The View of many manufacturing companies toward virtual experiences during the COVID-19 pandemic is pretty straight-forward: Zoom will never replace face-to-face interaction, particularly when it comes to selling a product or service.
After all, the adage in manufacturing is “if the customer just visits my facility, they’re sold.”
But in the absence of that physical interaction, sales teams became proficient at leveraging digital sales strategies, and Wisconsin-based manufacturers say they will continue to use these strategies to drive growth post pandemic.
When the initial shock of supply chain instability eased, manufacturers began looking at how they could create more dynamic sales presentations. Part of that pitch included leveraging video, webinars and more targeted advertising, said Michelle Neira, senior communication manager at Innio Waukesha Gas Engines.
“From a marketing standpoint, it’s getting creative with content and marketing strategy because a lot of that stuff is no cost, low cost,” Neira said.
Video content will continue to play a critical role for Innio Waukesha Gas Engines’ digital sales strategy. The manufacturer has found success through partnership marketing initiatives where video content illustrates how customers are using their engines to power their business, Neira said.
“We’re using more third-party testimonials, blogs and digital content to help promote our products,” Neira said.[caption id="attachment_527074" align="alignright" width="300"] Mary Scheibel[/caption]
Manufacturing companies are also using virtual facility tours as a means for attracting new business, said Mary Scheibel, CEO of Trefoil Group, a local marketing agency that works with manufacturers.
Where virtual tours served as a replacement during the pandemic, they are now leveraged as a lure on the front-end of the sales pipeline.
Virtual facility tours are more than just a video showcasing the layout of a manufacturing facility. A well-constructed virtual tour will have interviews with key members of the leadership team who provide insight on a company’s culture and the innovative technologies that set their company apart from competitors.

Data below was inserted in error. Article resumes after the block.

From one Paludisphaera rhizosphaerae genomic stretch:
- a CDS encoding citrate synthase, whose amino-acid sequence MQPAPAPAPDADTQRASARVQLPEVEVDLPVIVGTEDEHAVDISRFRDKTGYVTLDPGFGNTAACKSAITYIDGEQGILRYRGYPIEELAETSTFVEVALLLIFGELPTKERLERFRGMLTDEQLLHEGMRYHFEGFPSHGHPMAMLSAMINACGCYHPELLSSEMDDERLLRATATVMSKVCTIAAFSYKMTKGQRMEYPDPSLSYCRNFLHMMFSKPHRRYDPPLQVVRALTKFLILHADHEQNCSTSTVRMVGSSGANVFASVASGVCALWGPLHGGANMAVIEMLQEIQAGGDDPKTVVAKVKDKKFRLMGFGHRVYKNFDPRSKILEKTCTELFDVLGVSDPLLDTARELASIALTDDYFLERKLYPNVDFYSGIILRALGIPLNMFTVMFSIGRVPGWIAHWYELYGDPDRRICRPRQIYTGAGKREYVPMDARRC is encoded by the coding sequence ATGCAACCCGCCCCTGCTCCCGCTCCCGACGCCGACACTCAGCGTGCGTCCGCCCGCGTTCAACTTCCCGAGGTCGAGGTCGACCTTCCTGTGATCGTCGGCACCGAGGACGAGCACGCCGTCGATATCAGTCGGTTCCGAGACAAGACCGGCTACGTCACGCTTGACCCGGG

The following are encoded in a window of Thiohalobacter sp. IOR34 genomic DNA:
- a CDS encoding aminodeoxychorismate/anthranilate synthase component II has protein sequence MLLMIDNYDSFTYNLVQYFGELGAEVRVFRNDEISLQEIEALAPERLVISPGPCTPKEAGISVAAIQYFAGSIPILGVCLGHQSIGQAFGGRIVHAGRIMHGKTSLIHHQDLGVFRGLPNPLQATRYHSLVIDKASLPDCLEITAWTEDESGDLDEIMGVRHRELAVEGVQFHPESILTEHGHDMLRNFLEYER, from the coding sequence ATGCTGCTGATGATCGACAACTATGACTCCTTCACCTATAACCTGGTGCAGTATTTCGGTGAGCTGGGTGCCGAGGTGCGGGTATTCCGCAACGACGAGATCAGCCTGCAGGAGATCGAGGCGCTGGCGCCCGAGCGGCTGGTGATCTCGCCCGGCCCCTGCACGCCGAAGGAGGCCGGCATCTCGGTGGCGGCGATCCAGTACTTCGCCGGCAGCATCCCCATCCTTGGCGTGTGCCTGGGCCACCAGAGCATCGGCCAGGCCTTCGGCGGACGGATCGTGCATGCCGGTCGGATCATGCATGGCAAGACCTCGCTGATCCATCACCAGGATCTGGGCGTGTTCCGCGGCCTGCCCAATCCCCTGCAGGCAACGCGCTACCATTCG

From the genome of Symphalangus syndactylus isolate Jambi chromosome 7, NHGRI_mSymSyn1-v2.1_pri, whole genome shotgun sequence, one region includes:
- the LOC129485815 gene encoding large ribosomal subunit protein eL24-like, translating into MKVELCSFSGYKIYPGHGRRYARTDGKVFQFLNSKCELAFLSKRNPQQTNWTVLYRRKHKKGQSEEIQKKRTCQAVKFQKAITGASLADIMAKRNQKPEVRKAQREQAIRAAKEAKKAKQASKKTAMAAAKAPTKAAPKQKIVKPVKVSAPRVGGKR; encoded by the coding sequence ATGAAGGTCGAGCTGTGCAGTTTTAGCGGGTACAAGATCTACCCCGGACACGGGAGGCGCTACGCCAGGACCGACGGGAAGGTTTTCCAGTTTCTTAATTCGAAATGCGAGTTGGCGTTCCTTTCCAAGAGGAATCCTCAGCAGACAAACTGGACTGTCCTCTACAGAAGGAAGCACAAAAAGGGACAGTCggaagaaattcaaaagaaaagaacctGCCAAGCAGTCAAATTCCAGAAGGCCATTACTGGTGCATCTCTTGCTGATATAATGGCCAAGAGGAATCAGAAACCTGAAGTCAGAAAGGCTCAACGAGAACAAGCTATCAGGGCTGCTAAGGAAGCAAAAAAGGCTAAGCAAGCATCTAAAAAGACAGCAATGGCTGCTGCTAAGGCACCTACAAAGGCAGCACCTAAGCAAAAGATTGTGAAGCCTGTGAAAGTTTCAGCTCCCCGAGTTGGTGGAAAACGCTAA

If a virtual video portrays scale and capability and highlights what makes a manufacturer unique, then it can take a sales presentation to the next level, said Bob Bordignon, MGS Mfg. Group senior vice president of strategic accounts.[caption id="attachment_527070" align="alignright" width="300"] Bob Bordignon[/caption]
In a meeting with a Fortune 500 company, Bordignon could tell that a C-suite executive was not familiar with MGS manufacturing processes nor the company’s culture. However, a 10-minute video changed the course of the conversation.
“Going into the video, a lot of questions. Coming out of the video, a lot of confidence,” Bordignon said. “They saw products being manufactured and an environment that was heavily invested in … and all of those things help them understand the culture, short of being face to face.”
Virtual facility tour content can also be redeployed in other sales strategies, Scheibel added. A lot of companies will take snippets from virtual tours to create 30-second promotional videos for social media. These shorter videos will showcase a particular technology and are accompanied by a link leading back to the company’s website for more information.
Historically, manufacturing companies are driven more by sales than marketing, but companies are changing their approach. Scheibel attributes the shift to cost savings, but companies are also realizing their ability to drive traffic to their website through webinars and thought leadership content, she said.
“We’re really seeing that with the accelerated speed of the digital transformation, by driving people into your website truly as a marketing portal, you’re able to more easily measure the impact of what it is you’re doing,” Scheibel said.
Sales and marketing budgets were especially tight during the coronavirus pandemic, which highlighted cost savings from reduced entertainment and travel expenses and trade shows. In fact, Bordignon sees virtual conferences replacing large conventions.
A large trade show might cost a company between $200,000 and $300,000, and the return on investment is not easily tracked. Bordignon believes that more pointed digital communications and smaller, more intimate conferences will be the strategy of the future.
“I could see us redeploying that money in additional headcount, a higher number of smaller, more targeted conferences around the world and potentially continuing to invest and update our digital side of the business so we can be more effective remotely,” Bordignon said.
The pandemic has changed the sales landscape in manufacturing, and although what lies ahead is not fully clear, companies are developing parallel strategies, whether that sales presentation is in person or online.
“It’s going to be a hybrid approach, people need to sit with people and that’s just human nature,” Bordignon said. “But I think we’re going to see a lot more technologies that truly have blossomed out of this pandemic.”